Friday, August 29

HAPPY FRIDAY! You have reached the end of Week 2! The Read and Respond assignment (blog commenting) is available now, and Friday morning, until noon, is the grace period if you did not finish your Thursday work.

Class Procedures and Reminders

Week 2 Blog Comments. This assignment is now available, with new random groups. You can make your comments today, or on Saturday or Sunday if you prefer (and the grace period will actually go until Tuesday because of the Monday holiday; see next announcement). There is also an extra credit responding option if you want to read and comment on some more storytelling posts; you will find information about that in the regular assignment instructions.

Monday: Labor Day. Monday is the Labor Day holiday. That means the Week 2 Friday/weekend assignments will have their grace period on Tuesday morning, rather than on Monday morning, and it also means Reading Diary A of Week 3 will be due on Tuesday... but Reading Diary B is also due on Tuesday as usual. So, please be careful with that: instead of putting everything off until Tuesday, I would strongly urge you to get as much of that work done today, Friday, so that you can enjoy the three-day weekend without having to worry about this class when you come back on Tuesday!

Storybook Assignments. Each week, the Storybook assignment is the one where I record the points for you in the Gradebook. That's because poor old D2L cannot accommodate the option to turn that assignment in late for partial credit (you'll see how that works down at the bottom of the instructions). So, when I return your Storybook assignment to you with comments, I'll also record the points for you in the Gradebook. All the other items in the Gradebook come from your own Declarations; the Storybook is the only exception to that rule.

Stack. I cleared out the stack at about 5PM on Thursday, and on Friday morning I'll update the stack with items that people turned in on Thursday evening, and I'll try to reply to those by the end of the day on Friday. Anything that comes in on Friday will be at the top of the stack on Tuesday (yep, I'm taking Monday off too!), so if you want comments back on your Storybook assignment sooner rather than later, don't wait until the weekend to turn that in. As always, you can check the stack to make sure I received your assignment.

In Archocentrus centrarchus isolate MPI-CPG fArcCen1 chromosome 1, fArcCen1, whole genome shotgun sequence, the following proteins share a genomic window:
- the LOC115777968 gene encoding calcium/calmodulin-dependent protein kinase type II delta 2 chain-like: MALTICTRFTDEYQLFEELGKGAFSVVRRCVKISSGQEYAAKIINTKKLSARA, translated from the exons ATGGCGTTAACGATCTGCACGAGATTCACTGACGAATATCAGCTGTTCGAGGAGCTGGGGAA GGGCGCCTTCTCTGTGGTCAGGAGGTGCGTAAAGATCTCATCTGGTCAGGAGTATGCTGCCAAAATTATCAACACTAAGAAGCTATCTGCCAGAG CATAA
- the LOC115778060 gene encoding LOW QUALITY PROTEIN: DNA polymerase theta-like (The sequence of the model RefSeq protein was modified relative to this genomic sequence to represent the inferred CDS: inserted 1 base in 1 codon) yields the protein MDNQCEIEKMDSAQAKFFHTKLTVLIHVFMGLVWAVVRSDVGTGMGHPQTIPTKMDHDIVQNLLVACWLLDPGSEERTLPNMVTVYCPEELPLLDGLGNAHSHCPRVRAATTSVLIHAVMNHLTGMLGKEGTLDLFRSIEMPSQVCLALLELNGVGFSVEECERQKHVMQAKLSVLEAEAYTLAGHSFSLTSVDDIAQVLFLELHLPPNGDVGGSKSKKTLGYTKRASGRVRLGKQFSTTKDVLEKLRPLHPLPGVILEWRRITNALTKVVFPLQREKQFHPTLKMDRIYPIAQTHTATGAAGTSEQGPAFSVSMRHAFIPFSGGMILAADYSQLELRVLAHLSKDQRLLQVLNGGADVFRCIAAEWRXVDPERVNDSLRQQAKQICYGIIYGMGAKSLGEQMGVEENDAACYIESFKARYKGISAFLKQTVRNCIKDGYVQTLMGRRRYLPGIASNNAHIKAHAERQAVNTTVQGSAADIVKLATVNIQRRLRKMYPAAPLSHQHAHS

The following items are for fun and exploration:

Resource: Death in the Iliad. Here is a brilliant infographic from the GreekMythComix website: it shows "Death in the Iliad." Visit the site for a full-sized view. This could be fun for those of you who read The Iliad in Myth-Folklore this past week, or if you are thinking of reading that next week.

Indian Words in English: Today's Indian word in English is swastika, which comes from Sanskrit — and it has existed for thousands of years before being coopted by Hitler for his own nefarious purposes. For details, see this blog post.

Featured Storybook: What It Is To Love Oisín. Oisín (Ossian) is one of the great national heroes of Ireland, and here you meet Oisín through the eyes of those who love him: his mother, his father, his lover, and the land of Ireland itself.

FREE Kindle eBook: The Golden Asse of Lucius Apuleius translated by William Adlington. Here is a link to the book at Amazon, and this blog post provides additional information about the contents of the book. Those of you who read "Cupid and Psyche" in Myth-Folklore this week might want to learn more about Lucius the donkey-man; this is the novel all about his adventures!

Words of Wisdom: Today's proverb poster is Dawn does not come twice to wake us (a South African proverb). Details at the Proverb Lab. In other words: you won't get a second chance — wake up now!

Ramayana Image: Today's Ramayana image is Rama and Sita. You can see that Rama has just snapped the bow of Shiva!

Friday Event on Campus: The summer blockbuster GODZILLA will be showing in Meacham this evening! There will be free showings at 6PM, 9PM and midnight (details). Find out more about this and other events at the Campus Calendar online. And here is a poster from the original Godzilla, King of the Monsters movie from 1956:

Note: You can page back through older blog posts to see any announcements you might have missed, and you can check out the Twitter stream for information and fun stuff during the day.